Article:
The Moya View

A Mother’s Bread

All life mother kneaded him 
from her ma’s-g’ma’s pain and joy,
from the bodies who all knew her
into the one she knew well,
collected from all the raw bits
lost, found, saved from breads baked-unbaked,
while the yeast swelled her stomach
and pocked her skin. She said, “Eat, child,”
and he fed ‘till her flesh broke.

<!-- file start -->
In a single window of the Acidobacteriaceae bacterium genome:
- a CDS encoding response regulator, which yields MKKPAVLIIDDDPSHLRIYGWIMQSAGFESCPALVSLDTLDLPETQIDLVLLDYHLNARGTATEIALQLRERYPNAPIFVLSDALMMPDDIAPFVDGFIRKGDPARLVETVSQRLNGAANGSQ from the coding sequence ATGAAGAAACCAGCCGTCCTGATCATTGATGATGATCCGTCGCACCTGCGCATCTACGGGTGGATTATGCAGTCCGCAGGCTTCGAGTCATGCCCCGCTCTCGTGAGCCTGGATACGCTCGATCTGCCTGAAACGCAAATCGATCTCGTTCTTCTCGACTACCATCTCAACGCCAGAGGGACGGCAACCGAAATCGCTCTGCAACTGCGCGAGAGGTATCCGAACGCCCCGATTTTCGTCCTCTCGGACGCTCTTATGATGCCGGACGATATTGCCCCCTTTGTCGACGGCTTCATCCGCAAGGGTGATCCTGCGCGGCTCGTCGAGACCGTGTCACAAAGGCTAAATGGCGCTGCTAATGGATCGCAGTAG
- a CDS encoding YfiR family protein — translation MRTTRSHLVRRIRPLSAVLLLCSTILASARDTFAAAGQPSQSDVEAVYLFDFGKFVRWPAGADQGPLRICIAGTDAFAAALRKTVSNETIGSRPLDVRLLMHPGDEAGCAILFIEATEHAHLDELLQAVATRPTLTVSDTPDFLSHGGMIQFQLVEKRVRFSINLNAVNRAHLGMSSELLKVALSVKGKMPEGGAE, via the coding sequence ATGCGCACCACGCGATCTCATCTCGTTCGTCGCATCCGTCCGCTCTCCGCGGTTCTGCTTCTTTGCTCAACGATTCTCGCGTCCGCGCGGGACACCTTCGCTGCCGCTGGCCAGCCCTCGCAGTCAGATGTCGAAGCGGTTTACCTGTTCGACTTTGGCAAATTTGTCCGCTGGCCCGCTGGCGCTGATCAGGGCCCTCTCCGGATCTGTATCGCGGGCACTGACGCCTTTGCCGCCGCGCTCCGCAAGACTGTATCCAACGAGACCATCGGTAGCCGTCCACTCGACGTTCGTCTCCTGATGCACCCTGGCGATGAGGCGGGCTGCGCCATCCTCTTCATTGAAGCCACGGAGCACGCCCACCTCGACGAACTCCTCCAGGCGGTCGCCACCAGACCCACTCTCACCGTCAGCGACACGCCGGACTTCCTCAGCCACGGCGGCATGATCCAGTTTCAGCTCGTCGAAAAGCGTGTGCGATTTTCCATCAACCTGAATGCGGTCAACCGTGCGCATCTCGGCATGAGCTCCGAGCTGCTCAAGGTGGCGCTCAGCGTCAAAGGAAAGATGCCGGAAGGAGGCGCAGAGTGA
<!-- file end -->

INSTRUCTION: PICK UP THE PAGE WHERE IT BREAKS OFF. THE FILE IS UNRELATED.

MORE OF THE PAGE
In the dark oven she lifted him,
chest filled with his sweet-sour breath,
his body spread out in the cool
table light of day, fingers uncurled
in the dun brioche of her lap,
her hand cradling his in this new time
far from the mute silence of his
once buttered existence, trying
to suckle on a tongue empty world
knowing only his Kaddish.





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